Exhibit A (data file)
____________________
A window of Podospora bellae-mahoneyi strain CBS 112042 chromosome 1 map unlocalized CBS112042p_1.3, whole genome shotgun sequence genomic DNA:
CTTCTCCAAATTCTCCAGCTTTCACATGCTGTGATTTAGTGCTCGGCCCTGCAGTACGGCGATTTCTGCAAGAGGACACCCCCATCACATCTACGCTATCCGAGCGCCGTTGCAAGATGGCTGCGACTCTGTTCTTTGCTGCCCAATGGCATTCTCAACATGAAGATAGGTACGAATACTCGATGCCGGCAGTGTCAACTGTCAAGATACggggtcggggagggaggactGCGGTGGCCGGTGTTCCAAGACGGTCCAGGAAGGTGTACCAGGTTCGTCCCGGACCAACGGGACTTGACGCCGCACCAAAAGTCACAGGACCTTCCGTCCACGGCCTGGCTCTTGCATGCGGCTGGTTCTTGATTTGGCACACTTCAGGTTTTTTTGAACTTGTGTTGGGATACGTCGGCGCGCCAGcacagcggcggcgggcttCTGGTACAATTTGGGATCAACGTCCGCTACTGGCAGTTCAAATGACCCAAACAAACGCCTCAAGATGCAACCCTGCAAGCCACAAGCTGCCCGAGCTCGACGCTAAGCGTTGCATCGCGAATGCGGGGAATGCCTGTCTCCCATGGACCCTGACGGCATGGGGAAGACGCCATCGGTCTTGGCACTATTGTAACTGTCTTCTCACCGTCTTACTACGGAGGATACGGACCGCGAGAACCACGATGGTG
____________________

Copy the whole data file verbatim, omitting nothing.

A window of Podospora bellae-mahoneyi strain CBS 112042 chromosome 1 map unlocalized CBS112042p_1.3, whole genome shotgun sequence genomic DNA:
CTTCTCCAAATTCTCCAGCTTTCACATGCTGTGATTTAGTGCTCGGCCCTGCAGTACGGCGATTTCTGCAAGAGGACACCCCCATCACATCTACGCTATCCGAGCGCCGTTGCAAGATGGCTGCGACTCTGTTCTTTGCTGCCCAATGGCATTCTCAACATGAAGATAGGTACGAATACTCGATGCCGGCAGTGTCAACTGTCAAGATACggggtcggggagggaggactGCGGTGGCCGGTGTTCCAAGACGGTCCAGGAAGGTGTACCAGGTTCGTCCCGGACCAACGGGACTTGACGCCGCACCAAAAGTCACAGGACCTTCCGTCCACGGCCTGGCTCTTGCATGCGGCTGGTTCTTGATTTGGCACACTTCAGGTTTTTTTGAACTTGTGTTGGGATACGTCGGCGCGCCAGcacagcggcggcgggcttCTGGTACAATTTGGGATCAACGTCCGCTACTGGCAGTTCAAATGACCCAAACAAACGCCTCAAGATGCAACCCTGCAAGCCACAAGCTGCCCGAGCTCGACGCTAAGCGTTGCATCGCGAATGCGGGGAATGCCTGTCTCCCATGGACCCTGACGGCATGGGGAAGACGCCATCGGTCTTGGCACTATTGTAACTGTCTTCTCACCGTCTTACTACGGAGGATACGGACCGCGAGAACCACGATGGTG